Thanks for the feedback, I think I may use the videos as cardio, but only twice a week and stick to my bike the other two cardio days. I think as long as I use lighter weights and modify the range of motion I'm getting my heard rate out without interfering with my strength routine.
Fitness Minutes: (35,097)
1/8/13 3:55 A
In my opinion, it is better to stick with the exercises that are known to be safe and effective for either strength training or cardio type exercises. Many professional people try to reinvent the wheel, but often the results are suboptimal (e.g. neither full strength benefits, nor full cardio benefits), and in the case of people who are not trained, it can even be totally dangerous.
I would suggest indoor cardio equipment for cardio (I have an elliptical machine at home in case I can't go out) and body weight exercises or resistance bands for strength training.
``Don't break the chain." -Jerry Seinfeld ``Moments of silence are part of the music." -Anonymous
Nothing is purely strength without cardio, and nothing is purely cardio without strength.
To maximise the cardiovascular benefits of strength-type movements, you would do much as you are with limiting the weights, repeating quickly, and not worrying too much about form or range of motion (beyond "safe" - always "safe" as a minimum!).
But also, you would ensure you're working your entire body at once, eg combine squats with an arm movement, never do "just a bicep curl" etc. And also do not rest. With ST we can rest between sets, and this is beneficial. With a lighter weight you shouldn't need to and you can continue the cardio effect by ensuring you work consistently, which the DVD almost certainly does for you.
Technically, cardio is defined as:
1. Uses (all or mostly) whole body movements as compared to single muscle movement 2. Raises your HR to 65-85% of your max, and sustains that 3. Lasts 10 minutes or more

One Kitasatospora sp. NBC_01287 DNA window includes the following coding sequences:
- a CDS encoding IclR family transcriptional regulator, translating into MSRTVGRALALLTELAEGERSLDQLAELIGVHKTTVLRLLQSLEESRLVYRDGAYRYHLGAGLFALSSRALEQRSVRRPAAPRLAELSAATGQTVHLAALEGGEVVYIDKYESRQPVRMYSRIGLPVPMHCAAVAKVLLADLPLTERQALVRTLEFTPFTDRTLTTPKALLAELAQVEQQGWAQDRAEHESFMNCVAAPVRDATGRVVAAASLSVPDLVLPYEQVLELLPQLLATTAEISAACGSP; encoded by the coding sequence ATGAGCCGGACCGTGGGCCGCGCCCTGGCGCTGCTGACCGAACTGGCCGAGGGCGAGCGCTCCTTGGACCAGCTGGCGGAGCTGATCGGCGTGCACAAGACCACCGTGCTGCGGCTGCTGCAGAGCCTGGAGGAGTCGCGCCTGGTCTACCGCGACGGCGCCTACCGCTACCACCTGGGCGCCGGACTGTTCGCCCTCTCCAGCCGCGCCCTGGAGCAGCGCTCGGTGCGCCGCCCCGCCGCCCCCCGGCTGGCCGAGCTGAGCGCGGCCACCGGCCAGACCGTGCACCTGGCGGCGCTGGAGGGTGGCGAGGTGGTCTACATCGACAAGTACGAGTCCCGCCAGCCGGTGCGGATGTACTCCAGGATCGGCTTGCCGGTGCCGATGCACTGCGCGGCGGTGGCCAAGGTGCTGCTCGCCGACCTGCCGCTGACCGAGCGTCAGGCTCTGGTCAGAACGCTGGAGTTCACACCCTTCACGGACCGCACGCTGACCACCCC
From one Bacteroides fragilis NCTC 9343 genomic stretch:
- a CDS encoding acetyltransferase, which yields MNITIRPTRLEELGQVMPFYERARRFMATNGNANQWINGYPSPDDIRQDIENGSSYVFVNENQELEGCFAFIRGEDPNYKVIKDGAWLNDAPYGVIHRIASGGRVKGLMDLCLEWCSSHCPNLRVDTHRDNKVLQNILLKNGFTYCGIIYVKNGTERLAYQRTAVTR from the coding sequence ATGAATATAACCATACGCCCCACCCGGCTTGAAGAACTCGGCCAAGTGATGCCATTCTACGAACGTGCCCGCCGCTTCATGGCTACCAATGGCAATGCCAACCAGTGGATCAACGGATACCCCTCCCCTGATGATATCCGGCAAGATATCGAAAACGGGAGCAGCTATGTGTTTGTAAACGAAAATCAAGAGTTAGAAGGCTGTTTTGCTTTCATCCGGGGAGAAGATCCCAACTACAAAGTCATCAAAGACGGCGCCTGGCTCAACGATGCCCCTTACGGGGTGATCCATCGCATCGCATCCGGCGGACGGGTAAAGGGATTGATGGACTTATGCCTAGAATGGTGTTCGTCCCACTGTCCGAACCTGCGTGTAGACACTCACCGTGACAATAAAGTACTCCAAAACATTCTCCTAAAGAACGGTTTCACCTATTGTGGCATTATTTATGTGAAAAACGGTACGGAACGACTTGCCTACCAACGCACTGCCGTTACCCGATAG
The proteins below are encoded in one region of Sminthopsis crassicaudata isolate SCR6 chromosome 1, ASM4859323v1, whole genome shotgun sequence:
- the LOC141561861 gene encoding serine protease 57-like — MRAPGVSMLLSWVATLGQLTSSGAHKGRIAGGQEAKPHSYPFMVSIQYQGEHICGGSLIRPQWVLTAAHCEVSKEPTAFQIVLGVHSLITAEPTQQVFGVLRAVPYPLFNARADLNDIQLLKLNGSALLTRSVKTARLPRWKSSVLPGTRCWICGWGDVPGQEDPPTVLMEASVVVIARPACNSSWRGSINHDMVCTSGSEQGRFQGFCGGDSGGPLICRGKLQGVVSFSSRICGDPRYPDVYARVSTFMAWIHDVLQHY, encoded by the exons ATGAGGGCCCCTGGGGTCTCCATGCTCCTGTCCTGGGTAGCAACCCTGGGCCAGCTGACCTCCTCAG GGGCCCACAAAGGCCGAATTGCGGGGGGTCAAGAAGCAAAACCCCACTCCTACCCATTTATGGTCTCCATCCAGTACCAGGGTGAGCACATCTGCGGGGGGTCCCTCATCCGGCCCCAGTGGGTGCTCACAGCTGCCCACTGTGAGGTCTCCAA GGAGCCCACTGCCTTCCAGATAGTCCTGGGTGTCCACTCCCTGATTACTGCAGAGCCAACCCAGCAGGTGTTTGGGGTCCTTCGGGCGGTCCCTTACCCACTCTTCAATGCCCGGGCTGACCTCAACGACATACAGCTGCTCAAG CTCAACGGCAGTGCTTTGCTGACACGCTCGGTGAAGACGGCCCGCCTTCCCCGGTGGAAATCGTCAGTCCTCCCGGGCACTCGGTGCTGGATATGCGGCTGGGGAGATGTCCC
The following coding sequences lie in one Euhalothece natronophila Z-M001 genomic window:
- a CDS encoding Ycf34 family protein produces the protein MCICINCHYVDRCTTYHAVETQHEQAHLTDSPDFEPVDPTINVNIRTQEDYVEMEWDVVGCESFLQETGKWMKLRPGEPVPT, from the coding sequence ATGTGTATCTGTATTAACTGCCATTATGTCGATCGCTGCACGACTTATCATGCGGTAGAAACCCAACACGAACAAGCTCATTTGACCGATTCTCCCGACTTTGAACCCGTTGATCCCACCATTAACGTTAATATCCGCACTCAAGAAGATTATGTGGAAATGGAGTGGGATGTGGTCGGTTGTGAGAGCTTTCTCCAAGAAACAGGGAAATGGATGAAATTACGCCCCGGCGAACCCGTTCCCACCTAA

If you feel the DVD is matching that, it's good to count it as cardio. As for tracking it, just use a generic "low impact aerobics" (or high impact, if both feet are constantly leaving the ground together).
Deb, in New Zealand
Fitness Minutes: (112,042)
46,222 1/7/13 8:57 P
If it is a circuit based program where you are able to elevate your heart rate between 60-85% of your max heart rate and sustain it for a period of 20 minutes or more you can count it as a cardio program. However, if it just strength training with a rest period in between, I would track this as strength training. SparkPeople will give you calorie burn credit for your strength training exercises.
Remember calories burn is based on the amount of oxygen consumed in relation to large muscle activation which requires a greater demand of oxygen.
I was just wondering if I should consider strength exercises as cardio if I do them at a lower intensive and at a faster rate? I have some DVDs (just got Bob Harper's Ultimate Cardio) to mix things up during winter when I don't like to go out to jog. Even though they say cardio - there's a lot of strength too. I didn't do the full range of motion like I do on my "strength" days and I used light weights. I'd like this to be my cardio and not strength because it gets my heart rate much higher than that boring ol' bicycle does!
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